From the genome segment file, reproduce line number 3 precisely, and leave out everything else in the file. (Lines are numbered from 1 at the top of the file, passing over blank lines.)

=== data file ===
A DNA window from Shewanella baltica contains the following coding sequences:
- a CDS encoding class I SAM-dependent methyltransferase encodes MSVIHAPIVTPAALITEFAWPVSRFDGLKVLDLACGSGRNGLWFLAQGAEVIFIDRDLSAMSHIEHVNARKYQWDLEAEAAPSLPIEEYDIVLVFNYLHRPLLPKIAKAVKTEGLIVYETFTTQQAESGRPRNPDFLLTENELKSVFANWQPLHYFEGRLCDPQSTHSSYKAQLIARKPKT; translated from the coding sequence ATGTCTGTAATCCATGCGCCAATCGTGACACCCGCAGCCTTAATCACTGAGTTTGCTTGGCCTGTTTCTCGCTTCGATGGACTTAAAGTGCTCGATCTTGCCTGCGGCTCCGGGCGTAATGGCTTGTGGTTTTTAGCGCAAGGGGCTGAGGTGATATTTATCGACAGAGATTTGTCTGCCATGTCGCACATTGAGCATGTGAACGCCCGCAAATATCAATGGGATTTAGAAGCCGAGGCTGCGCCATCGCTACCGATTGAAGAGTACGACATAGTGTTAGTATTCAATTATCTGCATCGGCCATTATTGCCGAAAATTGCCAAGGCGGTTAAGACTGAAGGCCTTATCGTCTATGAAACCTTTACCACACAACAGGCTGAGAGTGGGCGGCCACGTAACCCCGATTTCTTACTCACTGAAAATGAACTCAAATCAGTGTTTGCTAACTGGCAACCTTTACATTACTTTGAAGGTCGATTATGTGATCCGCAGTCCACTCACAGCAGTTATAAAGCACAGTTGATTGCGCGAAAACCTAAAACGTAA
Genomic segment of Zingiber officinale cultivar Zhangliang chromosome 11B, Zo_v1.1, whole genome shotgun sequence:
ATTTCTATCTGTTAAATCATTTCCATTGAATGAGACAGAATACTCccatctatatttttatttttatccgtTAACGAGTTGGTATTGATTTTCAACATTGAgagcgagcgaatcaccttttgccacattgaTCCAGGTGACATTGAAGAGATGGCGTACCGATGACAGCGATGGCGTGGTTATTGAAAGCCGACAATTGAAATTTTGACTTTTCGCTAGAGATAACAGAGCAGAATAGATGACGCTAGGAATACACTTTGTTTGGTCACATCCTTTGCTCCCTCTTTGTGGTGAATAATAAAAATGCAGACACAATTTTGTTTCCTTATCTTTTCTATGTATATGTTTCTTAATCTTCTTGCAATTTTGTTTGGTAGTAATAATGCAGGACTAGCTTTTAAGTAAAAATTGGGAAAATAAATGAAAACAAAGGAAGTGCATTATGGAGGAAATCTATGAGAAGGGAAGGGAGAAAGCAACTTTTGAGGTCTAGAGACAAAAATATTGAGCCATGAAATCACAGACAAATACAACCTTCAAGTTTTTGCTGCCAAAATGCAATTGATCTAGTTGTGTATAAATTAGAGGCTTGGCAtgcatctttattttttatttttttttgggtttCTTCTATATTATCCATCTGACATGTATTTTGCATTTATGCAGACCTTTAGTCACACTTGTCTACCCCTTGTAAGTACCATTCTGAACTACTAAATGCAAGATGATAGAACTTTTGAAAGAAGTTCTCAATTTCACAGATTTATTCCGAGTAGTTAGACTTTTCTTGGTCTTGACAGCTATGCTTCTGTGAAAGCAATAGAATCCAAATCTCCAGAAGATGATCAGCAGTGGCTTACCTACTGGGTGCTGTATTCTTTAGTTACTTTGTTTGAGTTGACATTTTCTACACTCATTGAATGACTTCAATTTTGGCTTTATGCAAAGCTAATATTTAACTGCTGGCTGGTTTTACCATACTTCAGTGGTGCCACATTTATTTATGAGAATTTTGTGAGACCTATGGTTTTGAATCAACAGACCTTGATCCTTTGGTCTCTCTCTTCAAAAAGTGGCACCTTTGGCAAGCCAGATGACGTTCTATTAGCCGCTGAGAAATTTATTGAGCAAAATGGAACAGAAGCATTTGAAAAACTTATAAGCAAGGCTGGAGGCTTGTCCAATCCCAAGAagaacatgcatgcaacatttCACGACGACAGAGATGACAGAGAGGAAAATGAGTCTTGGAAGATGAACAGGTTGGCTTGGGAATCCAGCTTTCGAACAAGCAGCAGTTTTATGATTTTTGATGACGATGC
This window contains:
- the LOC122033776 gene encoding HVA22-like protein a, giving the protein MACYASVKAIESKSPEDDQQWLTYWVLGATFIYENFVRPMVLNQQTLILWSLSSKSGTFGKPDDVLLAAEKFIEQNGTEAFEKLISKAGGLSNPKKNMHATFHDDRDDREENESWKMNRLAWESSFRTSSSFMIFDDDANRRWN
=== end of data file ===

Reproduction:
Genomic segment of Zingiber officinale cultivar Zhangliang chromosome 11B, Zo_v1.1, whole genome shotgun sequence: